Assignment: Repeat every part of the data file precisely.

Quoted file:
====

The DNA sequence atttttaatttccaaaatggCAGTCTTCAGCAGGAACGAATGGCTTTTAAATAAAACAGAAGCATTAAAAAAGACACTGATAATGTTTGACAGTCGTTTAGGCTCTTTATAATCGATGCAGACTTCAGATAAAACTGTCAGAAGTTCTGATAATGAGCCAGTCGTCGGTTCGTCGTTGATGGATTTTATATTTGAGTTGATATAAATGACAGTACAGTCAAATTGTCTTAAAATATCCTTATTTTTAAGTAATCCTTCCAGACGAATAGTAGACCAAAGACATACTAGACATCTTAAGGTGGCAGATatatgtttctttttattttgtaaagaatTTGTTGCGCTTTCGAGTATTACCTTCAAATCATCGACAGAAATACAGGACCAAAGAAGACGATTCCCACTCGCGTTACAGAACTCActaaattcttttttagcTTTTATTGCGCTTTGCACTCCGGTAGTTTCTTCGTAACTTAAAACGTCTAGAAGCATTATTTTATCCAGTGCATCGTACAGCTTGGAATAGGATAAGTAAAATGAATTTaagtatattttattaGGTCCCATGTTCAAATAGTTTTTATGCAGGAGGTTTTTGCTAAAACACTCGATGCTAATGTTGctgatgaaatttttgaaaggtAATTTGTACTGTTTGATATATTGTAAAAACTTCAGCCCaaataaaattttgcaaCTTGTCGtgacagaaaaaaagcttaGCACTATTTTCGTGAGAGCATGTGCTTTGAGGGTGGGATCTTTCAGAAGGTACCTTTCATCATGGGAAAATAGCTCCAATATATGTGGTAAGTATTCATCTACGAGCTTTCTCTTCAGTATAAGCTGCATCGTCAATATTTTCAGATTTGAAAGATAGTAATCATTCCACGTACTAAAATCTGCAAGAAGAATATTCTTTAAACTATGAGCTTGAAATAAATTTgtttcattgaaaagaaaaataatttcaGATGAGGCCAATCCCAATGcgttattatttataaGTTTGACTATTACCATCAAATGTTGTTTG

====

The DNA sequence atttttaatttccaaaatggCAGTCTTCAGCAGGAACGAATGGCTTTTAAATAAAACAGAAGCATTAAAAAAGACACTGATAATGTTTGACAGTCGTTTAGGCTCTTTATAATCGATGCAGACTTCAGATAAAACTGTCAGAAGTTCTGATAATGAGCCAGTCGTCGGTTCGTCGTTGATGGATTTTATATTTGAGTTGATATAAATGACAGTACAGTCAAATTGTCTTAAAATATCCTTATTTTTAAGTAATCCTTCCAGACGAATAGTAGACCAAAGACATACTAGACATCTTAAGGTGGCAGATatatgtttctttttattttgtaaagaatTTGTTGCGCTTTCGAGTATTACCTTCAAATCATCGACAGAAATACAGGACCAAAGAAGACGATTCCCACTCGCGTTACAGAACTCActaaattcttttttagcTTTTATTGCGCTTTGCACTCCGGTAGTTTCTTCGTAACTTAAAACGTCTAGAAGCATTATTTTATCCAGTGCATCGTACAGCTTGGAATAGGATAAGTAAAATGAATTTaagtatattttattaGGTCCCATGTTCAAATAGTTTTTATGCAGGAGGTTTTTGCTAAAACACTCGATGCTAATGTTGctgatgaaatttttgaaaggtAATTTGTACTGTTTGATATATTGTAAAAACTTCAGCCCaaataaaattttgcaaCTTGTCGtgacagaaaaaaagcttaGCACTATTTTCGTGAGAGCATGTGCTTTGAGGGTGGGATCTTTCAGAAGGTACCTTTCATCATGGGAAAATAGCTCCAATATATGTGGTAAGTATTCATCTACGAGCTTTCTCTTCAGTATAAGCTGCATCGTCAATATTTTCAGATTTGAAAGATAGTAATCATTCCACGTACTAAAATCTGCAAGAAGAATATTCTTTAAACTATGAGCTTGAAATAAATTTgtttcattgaaaagaaaaataatttcaGATGAGGCCAATCCCAATGcgttattatttataaGTTTGACTATTACCATCAAATGTTGTTTG